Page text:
Keep it working - Thunderbird
From MozillaZine Knowledge Base
This article suggests ways to to keep Thunderbird working well and avoid serious problems. It is mainly intended for new users, so ideas are presented simply, with few alternatives and choices. The assumption is when you get more experience you may do things differently as you understand the tradeoffs.
- Check that your antivirus software isn't configured to delete your Inbox if you get a virus. If you AV doesn't support quarantining infected messages, see this article for a workaround for pop inboxes.
- Don't check for viruses in messages you send. This avoids interoperability problems. And if the recipient isn't already using a anti-virus program, then they have bigger problems to worry about than your potentially infected message.
- Don't keep a copy of your messages on the POP server without providing some way to automatically get rid of them later. If you use "Tools -> Account Settings -> Server Settings -> Leave message on server" to keep a copy of the original message on the POP server after Thunderbird checks for new mail (so that you can still access it via webmail), then you should set the number of days it should keep the copy.
- If you want to use an addon that is not compatible with your version of Thunderbird, try installing the Disable Add-on Compatibility Checks add-on first, to disable version checking. That will let you install it, though its possible the add-on won't work because of an API change, or may work but have bad side effects. Tools -> add-on will complain that the add-on is incompatible with the current version of Thunderbird, but you can ignore that warning. If the add-on doesn't work or causes problems, disable or uninstall the add-on using Tools -> Add-ons. If you can't do that, use "Help -> Restart with add-ons disabled" to start Thunderbird in safe mode and then uninstall the add-on.
All add-ons have a maximum version field that specifies the last supported version of Thunderbird. Some add-on authors don't update their add-ons often enough to keep the version information current. However, if the add-on supports at least version 10 of Thunderbird and doesn't have binary components (like Lightning and Enigmail do) it should be "compatible by default".
- Keep the Inbox fairly empty. A good rule of thumb is no more than 500 messages. Try to get in the habit of moving messages that you want to keep to another folder after you've read them. This may help avoid corrupting your Inbox folder, and will help maintain best performance.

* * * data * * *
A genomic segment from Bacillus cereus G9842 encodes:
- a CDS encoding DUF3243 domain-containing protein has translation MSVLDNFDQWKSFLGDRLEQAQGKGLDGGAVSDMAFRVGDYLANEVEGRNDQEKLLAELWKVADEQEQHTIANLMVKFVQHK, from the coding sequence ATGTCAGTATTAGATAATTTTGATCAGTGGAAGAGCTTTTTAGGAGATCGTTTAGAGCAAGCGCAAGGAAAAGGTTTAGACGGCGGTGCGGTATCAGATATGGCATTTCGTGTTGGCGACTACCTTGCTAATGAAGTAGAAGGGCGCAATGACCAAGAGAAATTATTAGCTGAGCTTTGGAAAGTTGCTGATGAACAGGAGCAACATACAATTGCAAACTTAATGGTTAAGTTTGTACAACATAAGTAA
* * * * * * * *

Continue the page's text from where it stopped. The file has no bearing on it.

- Regularly empty your Junk Folder and your Trash folder.
- Regularly compact your Inbox folder and any folders from which you delete messages in or move messages. Once a week is a useful rule of thumb, though how often you do this depends upon how many messages you get and how critical they are to you. Ideally you would configure Thunderbird to automatically compact folders for you by setting it to compact when it will save 75KB (or another low value) and not prompt you for permission to compact the folders. For further information on these settings, see the Compacting folders article.
- Regularly back up your profile. As a minimum back up your entire profile once you get Thunderbird working. Mozbackup is a very popular way to backup a profile if you're using Windows. Its simple to use (you don't even have to know where your profile is stored) and doesn't require you to know how to install an add-on. However, its not as reliable as it used to be. Use the beta version mentioned in the News section on its web page, not the released version. Later on consider using the ImportExportTools add-on instead as it supports backup scheduling and is actively maintained.
- Make sure you have enough unused disk space for Thunderbird to store additional messages and create temporary files, and for Windows to to effectively maintain the disk at good performance levels. On Windows it's a good idea to keep at least 15% of your hard disk free to avoid performance problems (20-30% is preferable for XP and Vista). Both the profile and the program are normally stored on the boot drive (under Windows). If you are running short of space see Moving your profile for how to move it to another drive. If you are running Windows periodically defragment the hard disk ("Disk Defragmenter" in "All Programs -> Accessories -> System Tools" in the Start Menu).
Add-ons and upgrading
- Only install extensions from Mozilla add-ons and Kaosmos. Not every extension is well behaved. These are the two most popular web sites for Thunderbird extensions, thus there is a better chance an extension has been tested and/or used by a lot of other users.
- Follow the upgrade instructions if you manually upgrade.